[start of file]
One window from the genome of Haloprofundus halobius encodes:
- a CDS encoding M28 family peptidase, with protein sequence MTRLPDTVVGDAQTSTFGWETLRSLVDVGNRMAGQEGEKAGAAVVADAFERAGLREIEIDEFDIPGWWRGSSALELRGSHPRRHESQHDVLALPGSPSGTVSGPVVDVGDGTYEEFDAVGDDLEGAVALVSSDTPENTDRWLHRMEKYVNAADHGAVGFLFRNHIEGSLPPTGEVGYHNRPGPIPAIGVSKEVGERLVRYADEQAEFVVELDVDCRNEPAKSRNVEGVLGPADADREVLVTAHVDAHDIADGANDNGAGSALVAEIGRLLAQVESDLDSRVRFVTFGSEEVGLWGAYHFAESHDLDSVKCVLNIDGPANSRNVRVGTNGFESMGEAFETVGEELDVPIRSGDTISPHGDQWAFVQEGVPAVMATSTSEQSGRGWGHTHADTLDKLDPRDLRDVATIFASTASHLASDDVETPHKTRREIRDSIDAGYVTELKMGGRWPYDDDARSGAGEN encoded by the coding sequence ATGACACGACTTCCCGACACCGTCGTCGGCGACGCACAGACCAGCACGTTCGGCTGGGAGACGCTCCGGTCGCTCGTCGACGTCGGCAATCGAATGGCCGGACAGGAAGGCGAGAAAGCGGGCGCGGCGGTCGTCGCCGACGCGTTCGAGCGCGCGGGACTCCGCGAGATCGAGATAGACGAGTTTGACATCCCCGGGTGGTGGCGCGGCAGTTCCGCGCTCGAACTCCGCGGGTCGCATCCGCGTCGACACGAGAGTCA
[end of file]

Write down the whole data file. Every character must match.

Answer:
One window from the genome of Haloprofundus halobius encodes:
- a CDS encoding M28 family peptidase, with protein sequence MTRLPDTVVGDAQTSTFGWETLRSLVDVGNRMAGQEGEKAGAAVVADAFERAGLREIEIDEFDIPGWWRGSSALELRGSHPRRHESQHDVLALPGSPSGTVSGPVVDVGDGTYEEFDAVGDDLEGAVALVSSDTPENTDRWLHRMEKYVNAADHGAVGFLFRNHIEGSLPPTGEVGYHNRPGPIPAIGVSKEVGERLVRYADEQAEFVVELDVDCRNEPAKSRNVEGVLGPADADREVLVTAHVDAHDIADGANDNGAGSALVAEIGRLLAQVESDLDSRVRFVTFGSEEVGLWGAYHFAESHDLDSVKCVLNIDGPANSRNVRVGTNGFESMGEAFETVGEELDVPIRSGDTISPHGDQWAFVQEGVPAVMATSTSEQSGRGWGHTHADTLDKLDPRDLRDVATIFASTASHLASDDVETPHKTRREIRDSIDAGYVTELKMGGRWPYDDDARSGAGEN encoded by the coding sequence ATGACACGACTTCCCGACACCGTCGTCGGCGACGCACAGACCAGCACGTTCGGCTGGGAGACGCTCCGGTCGCTCGTCGACGTCGGCAATCGAATGGCCGGACAGGAAGGCGAGAAAGCGGGCGCGGCGGTCGTCGCCGACGCGTTCGAGCGCGCGGGACTCCGCGAGATCGAGATAGACGAGTTTGACATCCCCGGGTGGTGGCGCGGCAGTTCCGCGCTCGAACTCCGCGGGTCGCATCCGCGTCGACACGAGAGTCA